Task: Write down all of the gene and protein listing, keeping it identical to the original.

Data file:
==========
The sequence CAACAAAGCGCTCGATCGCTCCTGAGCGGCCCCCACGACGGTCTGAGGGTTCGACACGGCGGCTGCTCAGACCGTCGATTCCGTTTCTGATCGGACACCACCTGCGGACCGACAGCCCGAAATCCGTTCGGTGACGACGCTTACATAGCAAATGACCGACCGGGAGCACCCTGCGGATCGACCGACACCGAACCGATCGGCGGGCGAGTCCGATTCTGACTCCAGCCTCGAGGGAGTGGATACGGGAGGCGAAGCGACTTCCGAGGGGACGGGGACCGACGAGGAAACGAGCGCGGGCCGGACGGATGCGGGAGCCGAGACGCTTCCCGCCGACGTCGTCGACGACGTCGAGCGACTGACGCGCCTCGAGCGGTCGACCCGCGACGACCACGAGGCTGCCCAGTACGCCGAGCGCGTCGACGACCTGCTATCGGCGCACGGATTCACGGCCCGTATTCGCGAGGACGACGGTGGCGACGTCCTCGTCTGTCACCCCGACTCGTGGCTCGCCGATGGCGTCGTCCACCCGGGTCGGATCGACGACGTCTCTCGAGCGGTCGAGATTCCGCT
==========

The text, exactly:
The sequence CAACAAAGCGCTCGATCGCTCCTGAGCGGCCCCCACGACGGTCTGAGGGTTCGACACGGCGGCTGCTCAGACCGTCGATTCCGTTTCTGATCGGACACCACCTGCGGACCGACAGCCCGAAATCCGTTCGGTGACGACGCTTACATAGCAAATGACCGACCGGGAGCACCCTGCGGATCGACCGACACCGAACCGATCGGCGGGCGAGTCCGATTCTGACTCCAGCCTCGAGGGAGTGGATACGGGAGGCGAAGCGACTTCCGAGGGGACGGGGACCGACGAGGAAACGAGCGCGGGCCGGACGGATGCGGGAGCCGAGACGCTTCCCGCCGACGTCGTCGACGACGTCGAGCGACTGACGCGCCTCGAGCGGTCGACCCGCGACGACCACGAGGCTGCCCAGTACGCCGAGCGCGTCGACGACCTGCTATCGGCGCACGGATTCACGGCCCGTATTCGCGAGGACGACGGTGGCGACGTCCTCGTCTGTCACCCCGACTCGTGGCTCGCCGATGGCGTCGTCCACCCGGGTCGGATCGACGACGTCTCTCGAGCGGTCGAGATTCCGCT